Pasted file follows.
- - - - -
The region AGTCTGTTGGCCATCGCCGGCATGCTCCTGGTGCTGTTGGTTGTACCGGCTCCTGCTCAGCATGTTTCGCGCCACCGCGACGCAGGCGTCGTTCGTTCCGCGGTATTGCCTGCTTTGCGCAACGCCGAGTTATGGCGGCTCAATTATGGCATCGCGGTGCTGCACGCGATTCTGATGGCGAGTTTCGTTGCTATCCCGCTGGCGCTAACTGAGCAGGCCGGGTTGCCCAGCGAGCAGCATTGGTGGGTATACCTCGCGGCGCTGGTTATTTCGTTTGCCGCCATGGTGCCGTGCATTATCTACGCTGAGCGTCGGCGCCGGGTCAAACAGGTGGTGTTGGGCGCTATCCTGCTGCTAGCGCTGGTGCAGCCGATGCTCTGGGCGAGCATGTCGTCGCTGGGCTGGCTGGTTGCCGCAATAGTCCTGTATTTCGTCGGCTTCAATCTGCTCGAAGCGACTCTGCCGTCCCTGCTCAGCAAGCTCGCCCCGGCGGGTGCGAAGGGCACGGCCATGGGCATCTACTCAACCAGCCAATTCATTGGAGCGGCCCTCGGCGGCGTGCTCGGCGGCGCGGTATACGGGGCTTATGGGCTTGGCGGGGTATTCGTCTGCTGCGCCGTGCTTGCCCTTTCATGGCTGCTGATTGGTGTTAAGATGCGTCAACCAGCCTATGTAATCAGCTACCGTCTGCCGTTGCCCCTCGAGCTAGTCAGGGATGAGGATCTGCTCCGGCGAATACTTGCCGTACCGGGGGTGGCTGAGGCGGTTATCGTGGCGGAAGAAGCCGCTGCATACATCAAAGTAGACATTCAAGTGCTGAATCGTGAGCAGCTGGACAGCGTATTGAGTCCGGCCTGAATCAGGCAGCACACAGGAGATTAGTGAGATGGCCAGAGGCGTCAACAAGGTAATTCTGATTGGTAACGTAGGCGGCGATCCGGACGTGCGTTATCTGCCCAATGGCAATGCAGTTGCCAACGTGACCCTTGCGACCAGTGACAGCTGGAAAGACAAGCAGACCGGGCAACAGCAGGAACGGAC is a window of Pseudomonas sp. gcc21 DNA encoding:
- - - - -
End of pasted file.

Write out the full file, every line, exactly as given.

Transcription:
The region AGTCTGTTGGCCATCGCCGGCATGCTCCTGGTGCTGTTGGTTGTACCGGCTCCTGCTCAGCATGTTTCGCGCCACCGCGACGCAGGCGTCGTTCGTTCCGCGGTATTGCCTGCTTTGCGCAACGCCGAGTTATGGCGGCTCAATTATGGCATCGCGGTGCTGCACGCGATTCTGATGGCGAGTTTCGTTGCTATCCCGCTGGCGCTAACTGAGCAGGCCGGGTTGCCCAGCGAGCAGCATTGGTGGGTATACCTCGCGGCGCTGGTTATTTCGTTTGCCGCCATGGTGCCGTGCATTATCTACGCTGAGCGTCGGCGCCGGGTCAAACAGGTGGTGTTGGGCGCTATCCTGCTGCTAGCGCTGGTGCAGCCGATGCTCTGGGCGAGCATGTCGTCGCTGGGCTGGCTGGTTGCCGCAATAGTCCTGTATTTCGTCGGCTTCAATCTGCTCGAAGCGACTCTGCCGTCCCTGCTCAGCAAGCTCGCCCCGGCGGGTGCGAAGGGCACGGCCATGGGCATCTACTCAACCAGCCAATTCATTGGAGCGGCCCTCGGCGGCGTGCTCGGCGGCGCGGTATACGGGGCTTATGGGCTTGGCGGGGTATTCGTCTGCTGCGCCGTGCTTGCCCTTTCATGGCTGCTGATTGGTGTTAAGATGCGTCAACCAGCCTATGTAATCAGCTACCGTCTGCCGTTGCCCCTCGAGCTAGTCAGGGATGAGGATCTGCTCCGGCGAATACTTGCCGTACCGGGGGTGGCTGAGGCGGTTATCGTGGCGGAAGAAGCCGCTGCATACATCAAAGTAGACATTCAAGTGCTGAATCGTGAGCAGCTGGACAGCGTATTGAGTCCGGCCTGAATCAGGCAGCACACAGGAGATTAGTGAGATGGCCAGAGGCGTCAACAAGGTAATTCTGATTGGTAACGTAGGCGGCGATCCGGACGTGCGTTATCTGCCCAATGGCAATGCAGTTGCCAACGTGACCCTTGCGACCAGTGACAGCTGGAAAGACAAGCAGACCGGGCAACAGCAGGAACGGAC is a window of Pseudomonas sp. gcc21 DNA encoding: